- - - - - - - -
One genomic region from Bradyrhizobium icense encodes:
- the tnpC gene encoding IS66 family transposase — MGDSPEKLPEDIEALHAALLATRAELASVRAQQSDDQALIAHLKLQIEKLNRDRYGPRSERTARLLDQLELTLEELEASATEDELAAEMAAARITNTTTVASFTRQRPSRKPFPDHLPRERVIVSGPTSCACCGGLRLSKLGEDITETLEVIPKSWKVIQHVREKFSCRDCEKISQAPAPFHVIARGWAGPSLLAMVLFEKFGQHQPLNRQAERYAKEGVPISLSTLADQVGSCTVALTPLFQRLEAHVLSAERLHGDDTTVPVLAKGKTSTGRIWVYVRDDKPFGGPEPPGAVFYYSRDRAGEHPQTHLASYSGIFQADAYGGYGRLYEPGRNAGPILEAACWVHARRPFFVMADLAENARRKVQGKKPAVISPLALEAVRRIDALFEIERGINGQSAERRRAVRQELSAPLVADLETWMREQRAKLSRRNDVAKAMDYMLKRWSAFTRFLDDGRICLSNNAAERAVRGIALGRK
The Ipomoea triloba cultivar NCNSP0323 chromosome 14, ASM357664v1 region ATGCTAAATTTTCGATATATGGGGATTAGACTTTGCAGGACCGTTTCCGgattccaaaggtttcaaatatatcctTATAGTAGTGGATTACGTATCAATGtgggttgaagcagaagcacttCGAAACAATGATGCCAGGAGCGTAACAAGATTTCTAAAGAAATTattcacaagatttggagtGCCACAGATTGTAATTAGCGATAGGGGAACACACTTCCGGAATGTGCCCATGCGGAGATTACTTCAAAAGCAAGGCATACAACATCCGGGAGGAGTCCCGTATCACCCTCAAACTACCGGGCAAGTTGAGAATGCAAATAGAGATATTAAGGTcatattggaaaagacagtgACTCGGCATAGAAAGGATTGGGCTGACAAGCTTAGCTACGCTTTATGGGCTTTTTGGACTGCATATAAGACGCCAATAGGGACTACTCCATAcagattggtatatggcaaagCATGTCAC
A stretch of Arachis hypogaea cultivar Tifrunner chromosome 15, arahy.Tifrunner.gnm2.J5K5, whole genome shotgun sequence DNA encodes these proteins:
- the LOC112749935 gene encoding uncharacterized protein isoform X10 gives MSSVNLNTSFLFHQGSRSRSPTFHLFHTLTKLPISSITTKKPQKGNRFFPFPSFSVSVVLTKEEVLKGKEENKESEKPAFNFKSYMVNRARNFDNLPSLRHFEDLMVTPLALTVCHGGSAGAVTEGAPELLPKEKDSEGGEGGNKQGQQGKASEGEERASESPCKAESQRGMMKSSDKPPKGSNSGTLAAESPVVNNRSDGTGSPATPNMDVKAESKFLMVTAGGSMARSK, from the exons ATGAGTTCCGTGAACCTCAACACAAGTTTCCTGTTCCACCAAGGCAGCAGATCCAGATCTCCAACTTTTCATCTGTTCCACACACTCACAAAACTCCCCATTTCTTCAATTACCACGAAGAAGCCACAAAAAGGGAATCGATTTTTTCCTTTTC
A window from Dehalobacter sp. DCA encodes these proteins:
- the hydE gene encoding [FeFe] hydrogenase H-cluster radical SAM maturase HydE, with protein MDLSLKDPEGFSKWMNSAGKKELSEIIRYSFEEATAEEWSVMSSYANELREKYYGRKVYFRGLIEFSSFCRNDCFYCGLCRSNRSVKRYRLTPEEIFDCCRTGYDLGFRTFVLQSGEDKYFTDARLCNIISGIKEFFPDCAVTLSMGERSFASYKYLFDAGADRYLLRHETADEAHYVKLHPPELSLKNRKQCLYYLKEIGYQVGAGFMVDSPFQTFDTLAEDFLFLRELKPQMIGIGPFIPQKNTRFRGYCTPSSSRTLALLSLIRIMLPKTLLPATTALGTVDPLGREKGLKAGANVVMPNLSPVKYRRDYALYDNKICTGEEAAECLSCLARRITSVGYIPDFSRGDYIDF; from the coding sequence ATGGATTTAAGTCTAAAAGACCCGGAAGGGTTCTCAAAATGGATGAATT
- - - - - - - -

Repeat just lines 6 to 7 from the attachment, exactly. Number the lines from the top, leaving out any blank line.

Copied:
A window from Dehalobacter sp. DCA encodes these proteins:
- the hydE gene encoding [FeFe] hydrogenase H-cluster radical SAM maturase HydE, with protein MDLSLKDPEGFSKWMNSAGKKELSEIIRYSFEEATAEEWSVMSSYANELREKYYGRKVYFRGLIEFSSFCRNDCFYCGLCRSNRSVKRYRLTPEEIFDCCRTGYDLGFRTFVLQSGEDKYFTDARLCNIISGIKEFFPDCAVTLSMGERSFASYKYLFDAGADRYLLRHETADEAHYVKLHPPELSLKNRKQCLYYLKEIGYQVGAGFMVDSPFQTFDTLAEDFLFLRELKPQMIGIGPFIPQKNTRFRGYCTPSSSRTLALLSLIRIMLPKTLLPATTALGTVDPLGREKGLKAGANVVMPNLSPVKYRRDYALYDNKICTGEEAAECLSCLARRITSVGYIPDFSRGDYIDF; from the coding sequence ATGGATTTAAGTCTAAAAGACCCGGAAGGGTTCTCAAAATGGATGAATT